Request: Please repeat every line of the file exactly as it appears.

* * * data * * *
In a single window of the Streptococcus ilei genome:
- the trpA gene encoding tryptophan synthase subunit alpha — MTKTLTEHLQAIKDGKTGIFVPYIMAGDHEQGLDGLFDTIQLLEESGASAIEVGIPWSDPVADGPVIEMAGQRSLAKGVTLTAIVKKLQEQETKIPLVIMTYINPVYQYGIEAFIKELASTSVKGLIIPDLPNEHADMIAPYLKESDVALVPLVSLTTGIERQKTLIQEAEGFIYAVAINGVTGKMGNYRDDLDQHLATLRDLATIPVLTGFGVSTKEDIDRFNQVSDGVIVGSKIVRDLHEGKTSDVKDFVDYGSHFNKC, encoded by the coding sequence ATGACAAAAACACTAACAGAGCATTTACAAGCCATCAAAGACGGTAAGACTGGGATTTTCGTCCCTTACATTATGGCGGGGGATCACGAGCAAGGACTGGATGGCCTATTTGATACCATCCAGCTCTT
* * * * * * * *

In a single window of the Streptococcus ilei genome:
- the trpA gene encoding tryptophan synthase subunit alpha — MTKTLTEHLQAIKDGKTGIFVPYIMAGDHEQGLDGLFDTIQLLEESGASAIEVGIPWSDPVADGPVIEMAGQRSLAKGVTLTAIVKKLQEQETKIPLVIMTYINPVYQYGIEAFIKELASTSVKGLIIPDLPNEHADMIAPYLKESDVALVPLVSLTTGIERQKTLIQEAEGFIYAVAINGVTGKMGNYRDDLDQHLATLRDLATIPVLTGFGVSTKEDIDRFNQVSDGVIVGSKIVRDLHEGKTSDVKDFVDYGSHFNKC, encoded by the coding sequence ATGACAAAAACACTAACAGAGCATTTACAAGCCATCAAAGACGGTAAGACTGGGATTTTCGTCCCTTACATTATGGCGGGGGATCACGAGCAAGGACTGGATGGCCTATTTGATACCATCCAGCTCTT